Russia is a disaster-prone place. Crumbling Soviet-era infrastructure, shoddy building, poor engineering and widespread corruption among the authorities charged with maintaining safety standards all make major disasters a terribly inevitable–and terribly regular–Russian ritual. Over the last twelve months alone more than a hundred people were killed when a pleasure boat capsized, three planes crashed–including one transporting a popular hockey team-and an oil rig capsized.
Floods that swept the South Russian region of Krasnodar over the weekend are the latest disaster to befall the country. Torrential rains last Saturday night caused two small rivers near the town of Krymsk to burst their banks and a reservoir to overflow, trapping people in their houses and sweeping away roads, fences and vehicles. The official death toll now stands at 171, but that’s expected to rise as rescuers dig more bodies out of the mud.
What’s different about this latest disaster, though, is that it’s the first since a remarkable upsurge in opposition to Vladimir Putin, which began last winter– and a wave of civic awareness and activism that has followed. Laying the blame for all possible disasters on the Kremlin is nothing new –whether they are man-made, such as the sinking of the Kursk submarine in 2000, which killed 118, or natural, such as the wildfires in Central Russia two years ago, which burned more than 20 villages. But the criticism of the authorities’ response to this week’s flooding, both from local victims and from internet-savvy Muscovites, shows that confidence in the authorities–any authorities–has sunk to new lows.
“There is a problem of distrust," says Olga Kryshtanovskaya, a leading sociologist and member of the Duma. "This distrust has grown rapidly since the Duma elections in December. The regime is in a situation where it cannot function as before."
Russia’s television media–a central plank of the Kremlin’s control of Russian public opinion–dutifully reported the heroic efforts of local authorities to battle the flood’s aftermath. But the Russian Internet, used by some 60 million people, or nearly half the population, was brimming with stories of negligence and incompetence. One Internet meme, widely believed despite strenuous official denials, was that the flooding was caused by officials opening the sluices of a local water reservoir. Another rumor distributed on Russian social networks like vKontakte and ‘odnoklassniki,’ was that the death toll stood in the thousands rather than the official estimate of less than 200–a claim also denied by the authorities.
After the flood, Vladimir Putin was quickly on the scene (as he usually is in such situations), touring the area from a plane. Russia’s Channel One news showed Putin telling local officials that “a top investigator will be appointed to find out who did what.” But, in a sign that Kremlin authorities are nervous about a spike in popular anger, Putin was kept well away from ordinary victims. An angry crowd mobbed Krasnodar region governor Alexander Tkachev on Sunday, yelling at him and complaining that there had been no flood warning.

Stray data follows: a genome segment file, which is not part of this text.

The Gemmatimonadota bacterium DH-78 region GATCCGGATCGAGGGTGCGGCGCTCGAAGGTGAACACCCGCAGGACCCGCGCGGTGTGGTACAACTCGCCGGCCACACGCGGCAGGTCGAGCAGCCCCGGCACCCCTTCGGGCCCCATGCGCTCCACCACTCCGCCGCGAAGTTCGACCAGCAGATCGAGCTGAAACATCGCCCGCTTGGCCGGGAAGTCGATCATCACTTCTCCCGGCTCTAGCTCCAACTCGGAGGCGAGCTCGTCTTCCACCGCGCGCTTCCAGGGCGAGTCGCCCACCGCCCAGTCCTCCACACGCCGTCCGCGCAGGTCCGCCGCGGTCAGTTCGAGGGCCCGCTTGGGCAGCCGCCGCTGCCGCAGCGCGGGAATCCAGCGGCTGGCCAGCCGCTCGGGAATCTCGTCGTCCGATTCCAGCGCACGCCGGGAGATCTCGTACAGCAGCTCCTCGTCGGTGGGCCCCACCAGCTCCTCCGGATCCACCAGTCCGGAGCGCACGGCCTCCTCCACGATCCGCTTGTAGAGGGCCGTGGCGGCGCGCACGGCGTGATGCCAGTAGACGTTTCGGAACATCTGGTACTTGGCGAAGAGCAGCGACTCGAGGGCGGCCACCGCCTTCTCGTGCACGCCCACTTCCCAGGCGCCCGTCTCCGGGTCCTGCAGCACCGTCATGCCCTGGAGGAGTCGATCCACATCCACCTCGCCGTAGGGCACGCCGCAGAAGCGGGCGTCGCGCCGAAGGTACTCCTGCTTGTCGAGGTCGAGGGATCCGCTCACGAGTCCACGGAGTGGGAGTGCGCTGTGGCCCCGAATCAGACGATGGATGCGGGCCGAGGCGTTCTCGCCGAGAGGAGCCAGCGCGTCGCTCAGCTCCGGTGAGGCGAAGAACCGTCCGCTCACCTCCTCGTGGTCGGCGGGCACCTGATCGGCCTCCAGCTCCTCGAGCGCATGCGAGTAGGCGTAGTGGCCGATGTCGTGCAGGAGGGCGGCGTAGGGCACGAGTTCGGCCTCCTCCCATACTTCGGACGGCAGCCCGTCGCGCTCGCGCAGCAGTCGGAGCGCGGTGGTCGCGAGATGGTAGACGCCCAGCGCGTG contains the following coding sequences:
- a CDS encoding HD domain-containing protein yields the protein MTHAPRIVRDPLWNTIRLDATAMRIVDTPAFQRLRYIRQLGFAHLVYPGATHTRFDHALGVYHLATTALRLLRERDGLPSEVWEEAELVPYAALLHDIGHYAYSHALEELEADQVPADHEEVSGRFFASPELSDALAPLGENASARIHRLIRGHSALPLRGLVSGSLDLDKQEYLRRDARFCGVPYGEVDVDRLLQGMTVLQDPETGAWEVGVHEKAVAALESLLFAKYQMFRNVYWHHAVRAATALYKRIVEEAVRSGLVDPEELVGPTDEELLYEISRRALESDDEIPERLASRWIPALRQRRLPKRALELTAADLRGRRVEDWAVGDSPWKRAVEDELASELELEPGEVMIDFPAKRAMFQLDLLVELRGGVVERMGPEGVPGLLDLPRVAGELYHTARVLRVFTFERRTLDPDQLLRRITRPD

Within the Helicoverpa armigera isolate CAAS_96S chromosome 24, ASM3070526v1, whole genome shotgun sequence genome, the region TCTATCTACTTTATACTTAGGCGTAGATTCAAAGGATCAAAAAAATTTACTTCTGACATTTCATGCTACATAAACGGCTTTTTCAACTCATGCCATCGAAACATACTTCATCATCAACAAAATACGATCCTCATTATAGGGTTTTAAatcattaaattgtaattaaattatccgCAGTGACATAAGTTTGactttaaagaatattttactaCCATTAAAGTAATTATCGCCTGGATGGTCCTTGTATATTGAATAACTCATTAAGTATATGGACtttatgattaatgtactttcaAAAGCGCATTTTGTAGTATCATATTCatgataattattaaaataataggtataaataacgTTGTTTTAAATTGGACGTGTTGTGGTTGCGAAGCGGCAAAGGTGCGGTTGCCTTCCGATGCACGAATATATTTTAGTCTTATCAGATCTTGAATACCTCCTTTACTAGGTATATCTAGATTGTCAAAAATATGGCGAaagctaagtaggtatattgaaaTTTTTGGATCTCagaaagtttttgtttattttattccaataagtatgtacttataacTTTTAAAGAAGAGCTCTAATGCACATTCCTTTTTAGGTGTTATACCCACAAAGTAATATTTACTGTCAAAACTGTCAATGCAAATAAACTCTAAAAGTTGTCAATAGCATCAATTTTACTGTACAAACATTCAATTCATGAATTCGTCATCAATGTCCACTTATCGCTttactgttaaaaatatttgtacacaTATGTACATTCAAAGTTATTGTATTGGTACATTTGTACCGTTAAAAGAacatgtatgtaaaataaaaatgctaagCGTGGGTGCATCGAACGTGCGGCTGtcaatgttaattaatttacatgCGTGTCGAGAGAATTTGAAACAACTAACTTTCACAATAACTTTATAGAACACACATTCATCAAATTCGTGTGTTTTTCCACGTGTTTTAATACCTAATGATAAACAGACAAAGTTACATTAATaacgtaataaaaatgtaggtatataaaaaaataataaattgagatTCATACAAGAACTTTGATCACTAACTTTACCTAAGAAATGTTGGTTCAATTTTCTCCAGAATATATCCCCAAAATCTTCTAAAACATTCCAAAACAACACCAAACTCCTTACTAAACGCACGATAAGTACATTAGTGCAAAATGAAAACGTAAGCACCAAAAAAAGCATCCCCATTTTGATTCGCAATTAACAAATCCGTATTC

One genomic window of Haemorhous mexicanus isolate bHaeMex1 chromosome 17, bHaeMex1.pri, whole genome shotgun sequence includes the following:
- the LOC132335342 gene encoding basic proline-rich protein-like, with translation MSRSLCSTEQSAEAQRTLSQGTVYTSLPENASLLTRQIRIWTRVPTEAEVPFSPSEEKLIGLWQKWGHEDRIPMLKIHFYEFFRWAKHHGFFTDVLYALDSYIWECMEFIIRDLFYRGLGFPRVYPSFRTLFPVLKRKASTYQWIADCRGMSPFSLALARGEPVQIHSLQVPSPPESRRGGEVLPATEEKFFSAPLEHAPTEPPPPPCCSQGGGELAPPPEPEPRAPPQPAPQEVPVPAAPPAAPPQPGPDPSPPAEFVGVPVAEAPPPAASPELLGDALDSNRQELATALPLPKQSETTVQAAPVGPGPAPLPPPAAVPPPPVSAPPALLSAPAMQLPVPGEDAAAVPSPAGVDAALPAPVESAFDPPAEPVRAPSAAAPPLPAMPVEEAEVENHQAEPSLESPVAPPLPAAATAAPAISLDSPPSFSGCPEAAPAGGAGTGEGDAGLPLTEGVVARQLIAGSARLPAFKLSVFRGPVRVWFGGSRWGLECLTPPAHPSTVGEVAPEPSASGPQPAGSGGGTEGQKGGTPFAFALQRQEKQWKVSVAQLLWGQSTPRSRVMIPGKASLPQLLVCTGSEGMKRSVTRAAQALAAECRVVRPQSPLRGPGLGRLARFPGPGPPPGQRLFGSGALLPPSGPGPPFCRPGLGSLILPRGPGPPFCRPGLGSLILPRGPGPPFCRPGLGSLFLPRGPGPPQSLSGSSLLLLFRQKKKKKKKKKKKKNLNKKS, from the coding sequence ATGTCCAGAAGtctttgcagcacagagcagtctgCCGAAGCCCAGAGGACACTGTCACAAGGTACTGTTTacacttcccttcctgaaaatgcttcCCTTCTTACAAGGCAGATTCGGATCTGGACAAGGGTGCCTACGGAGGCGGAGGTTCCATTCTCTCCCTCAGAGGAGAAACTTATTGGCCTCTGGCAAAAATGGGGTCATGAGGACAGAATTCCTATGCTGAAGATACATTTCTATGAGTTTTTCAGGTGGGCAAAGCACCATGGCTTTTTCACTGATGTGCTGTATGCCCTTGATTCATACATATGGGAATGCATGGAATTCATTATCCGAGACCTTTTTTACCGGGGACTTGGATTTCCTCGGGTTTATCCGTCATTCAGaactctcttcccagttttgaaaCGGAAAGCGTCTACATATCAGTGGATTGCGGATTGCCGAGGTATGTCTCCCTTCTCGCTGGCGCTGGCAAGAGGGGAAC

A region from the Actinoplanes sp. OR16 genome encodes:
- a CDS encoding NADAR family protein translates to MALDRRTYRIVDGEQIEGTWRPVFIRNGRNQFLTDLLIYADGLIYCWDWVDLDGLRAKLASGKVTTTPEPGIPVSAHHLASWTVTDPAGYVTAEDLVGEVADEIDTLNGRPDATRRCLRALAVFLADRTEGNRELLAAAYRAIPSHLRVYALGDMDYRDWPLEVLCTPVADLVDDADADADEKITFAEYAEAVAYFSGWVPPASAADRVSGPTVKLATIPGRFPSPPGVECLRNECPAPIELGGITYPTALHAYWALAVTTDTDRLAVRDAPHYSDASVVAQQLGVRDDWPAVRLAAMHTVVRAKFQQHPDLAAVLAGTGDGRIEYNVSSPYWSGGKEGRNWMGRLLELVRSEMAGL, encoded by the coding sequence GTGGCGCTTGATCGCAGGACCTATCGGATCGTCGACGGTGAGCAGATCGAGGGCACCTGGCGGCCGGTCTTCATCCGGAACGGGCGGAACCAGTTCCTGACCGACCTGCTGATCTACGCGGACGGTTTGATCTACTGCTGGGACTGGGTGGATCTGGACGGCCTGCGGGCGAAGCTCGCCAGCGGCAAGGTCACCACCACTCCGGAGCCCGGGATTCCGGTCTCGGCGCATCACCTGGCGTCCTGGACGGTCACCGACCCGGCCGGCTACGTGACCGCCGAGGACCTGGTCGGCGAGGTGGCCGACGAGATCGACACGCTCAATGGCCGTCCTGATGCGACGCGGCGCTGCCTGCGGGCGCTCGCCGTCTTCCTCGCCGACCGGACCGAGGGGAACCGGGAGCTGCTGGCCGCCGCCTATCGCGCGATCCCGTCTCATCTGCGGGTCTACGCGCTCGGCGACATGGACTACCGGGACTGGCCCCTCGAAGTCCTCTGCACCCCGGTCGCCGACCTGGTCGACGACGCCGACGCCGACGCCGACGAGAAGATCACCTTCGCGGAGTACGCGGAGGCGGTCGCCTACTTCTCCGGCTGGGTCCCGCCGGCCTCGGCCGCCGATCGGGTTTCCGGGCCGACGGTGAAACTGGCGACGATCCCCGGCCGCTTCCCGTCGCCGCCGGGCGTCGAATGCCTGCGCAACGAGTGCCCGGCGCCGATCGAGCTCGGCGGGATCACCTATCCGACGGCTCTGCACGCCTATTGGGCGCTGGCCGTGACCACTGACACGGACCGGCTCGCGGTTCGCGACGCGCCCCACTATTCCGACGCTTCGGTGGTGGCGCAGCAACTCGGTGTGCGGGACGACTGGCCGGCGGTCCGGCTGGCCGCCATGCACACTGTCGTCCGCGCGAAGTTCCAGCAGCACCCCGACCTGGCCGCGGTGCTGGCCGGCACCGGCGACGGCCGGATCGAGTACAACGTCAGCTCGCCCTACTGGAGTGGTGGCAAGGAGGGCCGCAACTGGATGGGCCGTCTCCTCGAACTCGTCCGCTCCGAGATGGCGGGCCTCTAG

Trust in the authorities is eroding. But it’s being replaced, in part at least, by trust in each other.
Back in 2005, former U.S. President George W. Bush saw his credibility as a leader and crisis manager seriously compromised after the government’s chaotic response to Hurricane Katrina. But the Krasnodar floods are unlikely to serve as Putin’s Katrina moment–if only because the Kremlin’s control of the traditional media remains so tight. New laws being prepared in the Duma by Putin loyalists seek to extend that control over the Internet, too, most notably by making defamation a criminal offense punishable by a maximum fine of $15,000 or up to five years in prison.
Dmitry Medvedev, Russia’s former president, removed this article from the criminal code a year ago, reducing defamation to an administrative offense punishable by a fine of only $90. But now with Putin back at the Kremlin, the authorities are preparing a full-scale assault on Russians’ right to protest—both in person and on the web—through draconian new fines. Already several bloggers in the Russian provinces have been prosecuted on charges of extremism in cases widely seen as a trial-run for the new anti-defamation laws.
Yet despite all attempts to buttress his popularity by force, Putin’s reputation is steadily slipping. A survey by the Levada Center in Moscow (released before the latest floods) asked people to rate President Putin on his supposed qualities. The survey found that favorable opinions of the Russian leader are sliding badly among all social groups. In June, 39 percent of Russians said they considered Putin "business-like," down from 62 percent in 2008. Even Putin's strongest suit, "strong-willed and courageous" has dropped to 18 percent from its peak at 34 percent and his "charming" rating is down to 7 percent from 32. The Krasnoyarsk disaster is likely to erode that support further.
One perhaps unexpected effect of the winter’s opposition rallies, however, has been an upswing in civic activism. “What struck me most was that I have never seen so many volunteers,” wrote Ren-TV journalist Leonid Kanfer, a veteran of many Russian disasters, from Krymsk in his blog. “People are coming here in their own cars. They bring toothbrushes, toilet paper, oats, clothes. They take time off work, they buy rubber boots and come here to help clean up. Just like that, not hoping for any recognition.”
A Facebook appeal in Moscow yielded ninety tons of donated supplies in just 48 hours, a remarkable feat in a country with little tradition of charity. In other words, people’s trust in the authorities is eroding. But it’s being replaced, in part at least, by trust in each other.